Developing Relationships with Death Row Inmates

By: Michael Stark

Death-row prisoners are often the best experts on capital punishment. They know the legal system and legal procedures inside and out. They know the prosecutors, the judges, the defenders, other inmates, and the activists. Most importantly, they have experienced firsthand the brutality and injustice of the death penalty.

So it is essential that abolitionists develop working relationships with those men and women who live inside the prison walls. These relationships are two-way streets from which those on the inside and the outside can benefit. In Washington, D.C., it was building relationships with death-row prisoners in Maryland which has helped us build a larger and more powerful abolitionist movement.

However, it can be difficult to find out who is on death row, let alone build a relationship with him or her: the entire system is designed to limit human contact and interaction with prisoners. From limitations on visiting privileges to restrictions on the kinds of mail prisoners can receive, prison administrators do everything they can to make building such contact difficult.

But it can be done. The best way to make contact with death-row inmates is through their lawyers. Lawyers know the procedures regarding contact with prisoners and can help you negotiate them if difficulties arise. Contact your local ACLU chapter or other anti-death penalty group (Amnesty, AFSC, etc.) to find out what lawyers perform capital defense work in your area and what cases are the most urgent. Ask them for names and addresses so you can write to the prisoner directly. Use this contact as an opportunity to introduce those lawyers to the Campaign: invite them to come to a meeting and give a presentation on their case.

Understand that many defense lawyers can be very protective of their clients and, sometimes, view activists with suspicion. After all, many of the best capital defense lawyers have been passionately fighting the death penalty for years, making great sacrifices and losing many friends in the process. They usually view victories and defeats in a very personal fashion and don't want anyone else interfering in their efforts.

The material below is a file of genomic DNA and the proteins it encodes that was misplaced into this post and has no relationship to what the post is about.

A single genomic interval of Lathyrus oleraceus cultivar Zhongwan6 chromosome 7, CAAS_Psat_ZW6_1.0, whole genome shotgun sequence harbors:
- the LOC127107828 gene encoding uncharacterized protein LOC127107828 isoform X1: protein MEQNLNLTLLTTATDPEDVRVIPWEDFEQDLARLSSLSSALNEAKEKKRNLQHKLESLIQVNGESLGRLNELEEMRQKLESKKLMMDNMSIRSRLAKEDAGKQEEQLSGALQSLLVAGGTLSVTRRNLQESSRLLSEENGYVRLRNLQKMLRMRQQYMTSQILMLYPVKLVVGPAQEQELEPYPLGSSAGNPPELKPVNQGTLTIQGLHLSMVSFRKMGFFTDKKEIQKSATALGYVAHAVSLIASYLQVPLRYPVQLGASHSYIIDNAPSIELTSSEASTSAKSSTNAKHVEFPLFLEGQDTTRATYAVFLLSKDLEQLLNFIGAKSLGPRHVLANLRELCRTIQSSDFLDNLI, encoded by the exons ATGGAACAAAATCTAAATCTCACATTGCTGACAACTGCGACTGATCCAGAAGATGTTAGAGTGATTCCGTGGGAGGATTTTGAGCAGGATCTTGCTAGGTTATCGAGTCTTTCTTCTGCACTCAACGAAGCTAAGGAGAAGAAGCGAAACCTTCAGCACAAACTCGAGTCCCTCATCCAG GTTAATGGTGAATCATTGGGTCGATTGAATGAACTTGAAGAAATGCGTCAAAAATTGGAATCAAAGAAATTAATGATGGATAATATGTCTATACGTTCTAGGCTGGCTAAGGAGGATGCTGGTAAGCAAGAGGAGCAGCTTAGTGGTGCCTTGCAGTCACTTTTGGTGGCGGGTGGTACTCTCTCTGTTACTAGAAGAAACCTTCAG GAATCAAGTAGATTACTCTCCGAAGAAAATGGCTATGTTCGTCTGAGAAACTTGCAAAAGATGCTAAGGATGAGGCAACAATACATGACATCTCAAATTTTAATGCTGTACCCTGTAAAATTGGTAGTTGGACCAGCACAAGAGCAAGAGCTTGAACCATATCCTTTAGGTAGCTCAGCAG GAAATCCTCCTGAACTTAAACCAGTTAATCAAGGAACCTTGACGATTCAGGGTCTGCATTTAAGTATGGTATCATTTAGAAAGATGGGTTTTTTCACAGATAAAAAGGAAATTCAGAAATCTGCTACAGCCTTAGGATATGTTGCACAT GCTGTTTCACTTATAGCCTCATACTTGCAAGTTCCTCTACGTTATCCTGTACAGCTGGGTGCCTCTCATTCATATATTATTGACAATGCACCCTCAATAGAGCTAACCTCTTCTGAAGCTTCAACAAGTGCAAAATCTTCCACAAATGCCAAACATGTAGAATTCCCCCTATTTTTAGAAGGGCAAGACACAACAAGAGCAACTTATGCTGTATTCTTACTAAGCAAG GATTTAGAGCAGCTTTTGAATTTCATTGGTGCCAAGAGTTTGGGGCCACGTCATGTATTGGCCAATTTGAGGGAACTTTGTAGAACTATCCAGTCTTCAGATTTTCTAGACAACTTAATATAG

The best way to deal with this is to be up front about what kind of an organization we are and explain some of our activities. We are interested in developing the best strategies to fight for their client.

When you write a death-row inmate, explain what the Campaign is about: its purpose, arguments against the death penalty, and what tactics we think will abolish it. Send them Campaign material and get them a subscription to the New Abolitionist. In your letters tell them about Campaign activities and solicit feedback and ideas about the kind of movement we are trying to build. Ask if they have any friends or family members that may want to become involved with the Campaign.

Developing relationships with death-row inmates can make a world of difference in the kind of Campaign that we make. By bridging the gap between the outside and the inside, activists can get to know the human face of the barbaric institution we are fighting. These relationships can build whole new networks of people and resources that can help forge a fighting anti-death penalty movement.